Most of the universities we contacted, including UCLA, Berkeley, Harvard, Yale, Colombia, U of Michigan, UTA, USC and other schools, are excited about having students taught the Arabic language in high school. Once we get going, the program will be self-sufficient, due to potential revenues that will be generated by ALIF's production of teaching materials, online education programs and by software sales.
Sources of Funding
To raise the necessary funds, we made proposals to The Ford Foundation, the Annenberg Foundation and The Rockefeller Foundation, all of them have turned us down. The effort will be a long one, and we must not be discouraged by the initial resistance we encountered. Recently, ALIF proposal was sent to the King Faisal Foundation, which was set up by the former king of Saudi Arabia, and is awaiting a response.
So far, we have not had much luck, but we are still looking for grant money to start the program. ALIF is also trying to enlist other Arab and Muslim advocacy organizations to help contribute in this effort. As an example, the entire cost of ALIF's implementation could be written off by e.g, a Christian Arab Attorney Herbert Hafif of Claremont, California, Ray Irani of Occidental Petroleum, or the well-known Ralph Nader. Christian Arab Americans are very interested in Arabic language, and they are generally richer than Muslim Americans due to comparatively less discrimination in businesses and jobs.
On a national level, and despite their best intentions, CAIR has not made as much headway in the effort because its primary focus remains improving the image and perception of Islam and Arabs in the media and politics. However, in Southern California, the local CAIR chapter has started a new department to promote the education of Arabic in schools. It is looking to start a pilot program in an Anaheim school. If the program works, then the organization will expand it regionally, eventually hoping to involve CAIR's national organization to take the program national. S. CA. CAIR's Executive Director Hussam Ayloush, and President Masoud Nassimi have been morally very supportive of ALIF project.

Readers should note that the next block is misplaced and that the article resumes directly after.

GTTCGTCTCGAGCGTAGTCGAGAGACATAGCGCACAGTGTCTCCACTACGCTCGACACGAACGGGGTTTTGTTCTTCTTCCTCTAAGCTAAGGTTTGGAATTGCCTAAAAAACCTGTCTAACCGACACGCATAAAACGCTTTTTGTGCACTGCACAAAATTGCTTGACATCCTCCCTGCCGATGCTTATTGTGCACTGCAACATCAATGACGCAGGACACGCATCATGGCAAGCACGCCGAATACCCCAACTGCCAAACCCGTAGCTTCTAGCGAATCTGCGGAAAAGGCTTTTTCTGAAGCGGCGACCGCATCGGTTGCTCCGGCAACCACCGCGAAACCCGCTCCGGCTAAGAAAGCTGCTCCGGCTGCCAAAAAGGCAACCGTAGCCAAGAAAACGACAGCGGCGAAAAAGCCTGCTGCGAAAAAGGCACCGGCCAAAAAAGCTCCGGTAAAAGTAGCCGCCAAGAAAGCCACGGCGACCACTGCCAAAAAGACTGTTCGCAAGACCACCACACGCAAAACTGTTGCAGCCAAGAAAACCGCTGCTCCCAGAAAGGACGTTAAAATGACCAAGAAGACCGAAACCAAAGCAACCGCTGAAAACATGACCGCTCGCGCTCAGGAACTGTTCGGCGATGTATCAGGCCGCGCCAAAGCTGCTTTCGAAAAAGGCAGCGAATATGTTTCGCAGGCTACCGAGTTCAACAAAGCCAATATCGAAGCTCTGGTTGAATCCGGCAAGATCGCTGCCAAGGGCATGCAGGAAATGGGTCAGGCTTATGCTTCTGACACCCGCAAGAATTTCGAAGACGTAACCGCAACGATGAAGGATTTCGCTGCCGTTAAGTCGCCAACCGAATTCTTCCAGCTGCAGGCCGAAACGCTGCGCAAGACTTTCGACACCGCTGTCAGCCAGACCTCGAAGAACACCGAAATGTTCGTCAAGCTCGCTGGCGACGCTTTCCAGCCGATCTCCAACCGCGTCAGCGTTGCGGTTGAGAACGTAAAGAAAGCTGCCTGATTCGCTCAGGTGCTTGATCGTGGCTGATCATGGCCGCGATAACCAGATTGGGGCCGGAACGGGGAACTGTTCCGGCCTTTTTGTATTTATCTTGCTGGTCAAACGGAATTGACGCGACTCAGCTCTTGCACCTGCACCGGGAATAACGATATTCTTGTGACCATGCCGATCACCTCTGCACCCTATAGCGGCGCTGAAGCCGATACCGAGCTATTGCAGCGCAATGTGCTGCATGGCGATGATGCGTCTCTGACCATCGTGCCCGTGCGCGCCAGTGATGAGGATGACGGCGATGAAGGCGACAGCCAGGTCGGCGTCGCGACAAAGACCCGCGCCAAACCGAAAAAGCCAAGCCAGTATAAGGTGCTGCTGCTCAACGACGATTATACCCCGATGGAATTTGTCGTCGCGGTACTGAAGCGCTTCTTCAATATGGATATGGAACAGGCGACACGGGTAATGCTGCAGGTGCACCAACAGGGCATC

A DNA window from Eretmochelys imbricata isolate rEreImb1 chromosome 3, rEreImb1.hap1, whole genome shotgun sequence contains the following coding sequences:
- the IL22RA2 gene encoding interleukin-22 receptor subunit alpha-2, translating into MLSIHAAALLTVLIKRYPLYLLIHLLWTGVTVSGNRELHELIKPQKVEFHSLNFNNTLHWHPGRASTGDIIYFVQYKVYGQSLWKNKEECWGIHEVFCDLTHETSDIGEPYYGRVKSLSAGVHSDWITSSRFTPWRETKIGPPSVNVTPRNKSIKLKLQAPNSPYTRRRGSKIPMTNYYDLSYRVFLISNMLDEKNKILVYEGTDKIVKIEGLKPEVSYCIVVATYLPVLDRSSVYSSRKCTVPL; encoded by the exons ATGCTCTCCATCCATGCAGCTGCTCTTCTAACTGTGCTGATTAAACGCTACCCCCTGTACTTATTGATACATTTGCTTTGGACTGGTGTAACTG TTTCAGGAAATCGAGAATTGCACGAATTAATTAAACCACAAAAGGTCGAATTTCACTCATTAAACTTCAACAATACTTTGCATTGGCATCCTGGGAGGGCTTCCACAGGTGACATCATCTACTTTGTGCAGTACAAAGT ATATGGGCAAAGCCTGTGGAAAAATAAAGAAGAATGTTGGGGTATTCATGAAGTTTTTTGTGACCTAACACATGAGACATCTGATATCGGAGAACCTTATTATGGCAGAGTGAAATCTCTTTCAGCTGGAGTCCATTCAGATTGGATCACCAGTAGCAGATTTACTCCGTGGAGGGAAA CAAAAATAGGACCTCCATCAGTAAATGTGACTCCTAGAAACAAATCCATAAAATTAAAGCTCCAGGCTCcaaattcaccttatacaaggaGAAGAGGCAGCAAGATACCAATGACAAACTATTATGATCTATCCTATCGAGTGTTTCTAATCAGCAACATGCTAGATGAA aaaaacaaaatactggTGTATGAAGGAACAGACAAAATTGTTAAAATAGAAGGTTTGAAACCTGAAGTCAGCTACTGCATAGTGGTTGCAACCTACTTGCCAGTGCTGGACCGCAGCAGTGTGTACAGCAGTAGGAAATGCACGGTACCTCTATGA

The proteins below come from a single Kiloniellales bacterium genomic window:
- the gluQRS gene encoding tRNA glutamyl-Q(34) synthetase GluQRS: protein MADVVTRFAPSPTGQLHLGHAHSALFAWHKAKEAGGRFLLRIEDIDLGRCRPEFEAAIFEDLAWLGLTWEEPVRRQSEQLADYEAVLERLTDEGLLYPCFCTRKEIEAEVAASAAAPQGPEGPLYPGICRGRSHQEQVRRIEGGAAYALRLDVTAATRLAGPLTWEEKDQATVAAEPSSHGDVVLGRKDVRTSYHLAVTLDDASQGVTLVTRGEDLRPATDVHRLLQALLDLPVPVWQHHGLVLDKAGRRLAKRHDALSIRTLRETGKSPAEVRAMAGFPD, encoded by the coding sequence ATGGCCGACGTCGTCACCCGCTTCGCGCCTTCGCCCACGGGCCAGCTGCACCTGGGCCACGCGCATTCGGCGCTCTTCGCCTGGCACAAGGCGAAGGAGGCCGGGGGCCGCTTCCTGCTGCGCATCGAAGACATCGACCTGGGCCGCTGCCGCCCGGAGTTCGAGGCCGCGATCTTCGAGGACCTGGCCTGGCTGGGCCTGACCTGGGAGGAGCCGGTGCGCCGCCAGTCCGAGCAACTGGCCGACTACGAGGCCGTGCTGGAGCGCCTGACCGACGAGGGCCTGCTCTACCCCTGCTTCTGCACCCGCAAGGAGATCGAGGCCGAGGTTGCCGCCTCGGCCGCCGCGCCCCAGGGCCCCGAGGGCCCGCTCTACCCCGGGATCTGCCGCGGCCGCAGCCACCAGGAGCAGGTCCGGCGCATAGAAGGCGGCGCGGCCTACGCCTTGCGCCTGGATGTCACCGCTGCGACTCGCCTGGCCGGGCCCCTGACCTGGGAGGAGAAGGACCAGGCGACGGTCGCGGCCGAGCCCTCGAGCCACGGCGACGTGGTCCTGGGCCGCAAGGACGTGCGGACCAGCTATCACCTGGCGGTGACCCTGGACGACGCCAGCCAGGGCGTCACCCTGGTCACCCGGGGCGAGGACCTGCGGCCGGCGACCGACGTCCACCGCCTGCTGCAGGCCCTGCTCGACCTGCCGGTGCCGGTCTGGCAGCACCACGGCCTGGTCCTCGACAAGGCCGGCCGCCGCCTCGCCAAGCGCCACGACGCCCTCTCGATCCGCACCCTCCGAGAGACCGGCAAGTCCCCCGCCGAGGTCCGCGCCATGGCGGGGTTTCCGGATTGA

Already, there have been some success, although it has not been at the high school level. In Southern California, Arabic is recently being taught at California State University, Fullerton (CSUF) and at Coastline Community College. At high schools the Arabic program does not have the proper resources to teach the classes at the moment. We have excellent instruction material available, but it is meant for colleges.